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Anyone know what this wood might be??


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Anyone know what this wood might be?

 

20130707_184157_1.jpg

 

The color is natural, and the figure's pretty nice. The wood seems very light and porous, but it plugs up abrasives like no one's business.

 

I'm figuring it will have to be stabilized.

 

Oh and for the record, those blocks are about 1.25" square by 5"...and are just sanded to 80 grit and lightly buffed with beeswax to bring out the color. With a real sanding and some work with a good oil, they'll be stunning.

 

Some kind of walnut maybe??

 

Any help is appreciated!

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looks strikingly like a mahogany family burl. typically isn't oily and cloggy though? everything else fits. you would need to stabilize anything with that much figure, no continual grain support. whatever it is you are right about how great it will finish out.

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Definitely walnut of the Juglans genus (claro and English walnuts are also in this category), it is light-weight and soft compared to the tropical woods, but makes a good handle with or without stabilizing. When I finish this wood I use the 'wicking' process... basically sand it to a high grit (600+), then very lightly dampen the surface... this causes the grain to rise... rub with 0000 steel wool until smooth, then repeat... keep repeating until the grain no longer rises, usually 3 or 4 times is enough. After that, soak in a mix of boiled linseed oil and turpentine (50%/50%) for a few hours and then wipe off the excess. Let the oil/turp soak in, then repeat until satisfied the wood will soak up no more.... other treatments can be used, but this is the one I like. After the oil has dried for a week or two finish it off with wax.

Edited by GEzell
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Definitely walnut of the Juglans genus (claro and English walnuts are also in this category), it is light-weight and soft compared to the tropical woods, but makes a good handle with or without stabilizing. When I finish this wood I use the 'wicking' process... basically sand it to a high grit (600+), then very lightly dampen the surface... this causes the grain to rise... rub with 0000 steel wool until smooth, then repeat... keep repeating until the grain no longer rises, usually 3 or 4 times is enough. After that, soak in a mix of boiled linseed oil and turpentine (50%/50%) for a few hours and then wipe off the excess. Let the oil/turp soak in, then repeat until satisfied the wood will soak up no more.... other treatments can be used, but this is the one I like. After the oil has dried for a week or two finish it off with wax.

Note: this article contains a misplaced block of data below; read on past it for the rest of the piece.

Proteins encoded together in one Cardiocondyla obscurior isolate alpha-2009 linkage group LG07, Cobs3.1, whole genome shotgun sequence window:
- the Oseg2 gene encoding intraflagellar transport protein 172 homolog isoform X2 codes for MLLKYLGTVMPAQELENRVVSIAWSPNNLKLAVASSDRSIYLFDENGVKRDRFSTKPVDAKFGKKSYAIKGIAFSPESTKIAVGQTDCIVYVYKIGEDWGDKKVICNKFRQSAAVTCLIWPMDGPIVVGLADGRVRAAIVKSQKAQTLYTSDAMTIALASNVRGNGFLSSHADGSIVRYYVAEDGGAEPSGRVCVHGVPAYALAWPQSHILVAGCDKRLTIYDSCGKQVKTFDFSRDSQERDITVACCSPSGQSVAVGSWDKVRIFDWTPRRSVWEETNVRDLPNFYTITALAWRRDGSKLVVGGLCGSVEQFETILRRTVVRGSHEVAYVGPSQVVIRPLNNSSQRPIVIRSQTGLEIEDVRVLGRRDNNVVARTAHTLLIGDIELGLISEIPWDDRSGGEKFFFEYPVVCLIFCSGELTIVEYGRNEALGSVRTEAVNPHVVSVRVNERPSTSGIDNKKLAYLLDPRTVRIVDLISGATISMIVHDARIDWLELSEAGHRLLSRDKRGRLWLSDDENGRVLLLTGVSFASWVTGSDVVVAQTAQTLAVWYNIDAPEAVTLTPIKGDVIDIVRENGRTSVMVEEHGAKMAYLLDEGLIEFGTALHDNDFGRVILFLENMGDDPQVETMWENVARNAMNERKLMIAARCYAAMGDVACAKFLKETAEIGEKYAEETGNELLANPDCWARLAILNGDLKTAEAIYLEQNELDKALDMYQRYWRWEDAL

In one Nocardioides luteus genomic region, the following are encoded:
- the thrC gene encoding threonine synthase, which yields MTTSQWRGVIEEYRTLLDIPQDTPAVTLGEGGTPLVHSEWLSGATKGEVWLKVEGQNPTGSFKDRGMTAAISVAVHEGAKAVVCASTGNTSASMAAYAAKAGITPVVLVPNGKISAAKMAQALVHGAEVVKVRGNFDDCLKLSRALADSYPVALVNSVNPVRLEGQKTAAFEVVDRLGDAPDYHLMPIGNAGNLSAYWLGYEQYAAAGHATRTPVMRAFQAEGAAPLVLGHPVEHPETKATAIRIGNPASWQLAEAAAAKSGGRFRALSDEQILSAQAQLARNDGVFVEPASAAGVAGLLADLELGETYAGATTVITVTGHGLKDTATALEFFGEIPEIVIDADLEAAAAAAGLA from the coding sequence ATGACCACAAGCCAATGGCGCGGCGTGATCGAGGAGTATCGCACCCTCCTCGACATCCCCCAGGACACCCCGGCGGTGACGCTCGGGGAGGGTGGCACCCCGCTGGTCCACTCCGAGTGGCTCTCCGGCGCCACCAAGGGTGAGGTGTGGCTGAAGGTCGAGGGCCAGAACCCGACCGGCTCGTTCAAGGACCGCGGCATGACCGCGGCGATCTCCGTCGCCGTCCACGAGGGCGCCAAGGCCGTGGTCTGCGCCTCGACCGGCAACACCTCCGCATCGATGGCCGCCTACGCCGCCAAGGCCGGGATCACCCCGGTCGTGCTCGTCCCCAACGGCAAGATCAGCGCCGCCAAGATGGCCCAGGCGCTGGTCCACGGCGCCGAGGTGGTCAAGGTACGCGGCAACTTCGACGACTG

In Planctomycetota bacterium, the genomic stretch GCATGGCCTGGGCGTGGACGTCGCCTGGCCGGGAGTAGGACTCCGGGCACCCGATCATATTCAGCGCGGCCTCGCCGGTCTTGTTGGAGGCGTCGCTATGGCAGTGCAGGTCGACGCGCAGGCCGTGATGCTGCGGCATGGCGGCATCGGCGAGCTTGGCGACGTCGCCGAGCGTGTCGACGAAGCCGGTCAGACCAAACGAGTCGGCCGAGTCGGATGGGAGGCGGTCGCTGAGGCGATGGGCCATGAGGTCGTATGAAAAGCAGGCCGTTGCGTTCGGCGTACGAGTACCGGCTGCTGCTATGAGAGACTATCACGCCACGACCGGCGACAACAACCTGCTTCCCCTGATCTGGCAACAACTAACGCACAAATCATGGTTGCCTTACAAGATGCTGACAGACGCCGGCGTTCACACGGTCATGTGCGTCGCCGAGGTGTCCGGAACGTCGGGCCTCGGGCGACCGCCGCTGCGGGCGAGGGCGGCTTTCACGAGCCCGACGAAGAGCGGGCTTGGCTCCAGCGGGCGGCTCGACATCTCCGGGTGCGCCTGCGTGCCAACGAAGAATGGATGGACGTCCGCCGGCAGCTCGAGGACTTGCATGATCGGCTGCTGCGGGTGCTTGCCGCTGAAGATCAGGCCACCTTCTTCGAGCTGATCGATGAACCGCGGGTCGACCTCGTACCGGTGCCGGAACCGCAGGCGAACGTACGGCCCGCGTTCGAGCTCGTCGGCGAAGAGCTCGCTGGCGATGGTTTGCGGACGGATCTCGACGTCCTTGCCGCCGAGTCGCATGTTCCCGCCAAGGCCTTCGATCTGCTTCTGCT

Thanks guys! And thank you GEzell :). I picked up some of this stuff, and think it will make incredibly beautiful kitchen knife handles, particularly if bolstered with wenge, using nickel or stainless spacers :).

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  • 2 weeks later...

Definitely walnut of the Juglans genus (claro and English walnuts are also in this category), it is light-weight and soft compared to the tropical woods, but makes a good handle with or without stabilizing. When I finish this wood I use the 'wicking' process... basically sand it to a high grit (600+), then very lightly dampen the surface... this causes the grain to rise... rub with 0000 steel wool until smooth, then repeat... keep repeating until the grain no longer rises, usually 3 or 4 times is enough. After that, soak in a mix of boiled linseed oil and turpentine (50%/50%) for a few hours and then wipe off the excess. Let the oil/turp soak in, then repeat until satisfied the wood will soak up no more.... other treatments can be used, but this is the one I like. After the oil has dried for a week or two finish it off with wax.

I used to do this, but honestly the way you do gunstocks works just as well (grain doesn't pop as much but is half as much labor). Sand up to 240 grit then get some of whatever you will use to finish and dampen the sandpaper. Continue to sand until the whole thing looks muddy (that is the blend of oil and sawdust on there). This fills the pores of the wood and seems to help everything feel better. I keep doing that till about 600 or a 1000 grit and don't buff except on really hard woods or if you wax them. Thats how we finish gunstocks at work (albeit they don't go to 600, just stop at 400 and wax and buff).

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